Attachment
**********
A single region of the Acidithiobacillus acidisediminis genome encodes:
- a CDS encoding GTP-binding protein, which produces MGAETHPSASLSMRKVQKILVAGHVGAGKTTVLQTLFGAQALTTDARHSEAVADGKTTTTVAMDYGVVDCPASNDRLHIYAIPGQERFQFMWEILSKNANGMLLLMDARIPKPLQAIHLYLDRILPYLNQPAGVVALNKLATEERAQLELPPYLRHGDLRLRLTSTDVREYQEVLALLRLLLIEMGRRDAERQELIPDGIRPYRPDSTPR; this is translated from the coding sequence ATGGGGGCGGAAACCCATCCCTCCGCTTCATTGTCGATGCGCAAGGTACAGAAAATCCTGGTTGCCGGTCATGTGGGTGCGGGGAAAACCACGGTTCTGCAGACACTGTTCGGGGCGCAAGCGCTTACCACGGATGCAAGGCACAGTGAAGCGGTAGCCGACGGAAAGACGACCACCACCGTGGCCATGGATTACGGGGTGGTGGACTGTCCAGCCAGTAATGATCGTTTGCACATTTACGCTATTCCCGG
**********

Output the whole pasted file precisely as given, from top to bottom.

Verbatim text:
A single region of the Acidithiobacillus acidisediminis genome encodes:
- a CDS encoding GTP-binding protein, which produces MGAETHPSASLSMRKVQKILVAGHVGAGKTTVLQTLFGAQALTTDARHSEAVADGKTTTTVAMDYGVVDCPASNDRLHIYAIPGQERFQFMWEILSKNANGMLLLMDARIPKPLQAIHLYLDRILPYLNQPAGVVALNKLATEERAQLELPPYLRHGDLRLRLTSTDVREYQEVLALLRLLLIEMGRRDAERQELIPDGIRPYRPDSTPR; this is translated from the coding sequence ATGGGGGCGGAAACCCATCCCTCCGCTTCATTGTCGATGCGCAAGGTACAGAAAATCCTGGTTGCCGGTCATGTGGGTGCGGGGAAAACCACGGTTCTGCAGACACTGTTCGGGGCGCAAGCGCTTACCACGGATGCAAGGCACAGTGAAGCGGTAGCCGACGGAAAGACGACCACCACCGTGGCCATGGATTACGGGGTGGTGGACTGTCCAGCCAGTAATGATCGTTTGCACATTTACGCTATTCCCGG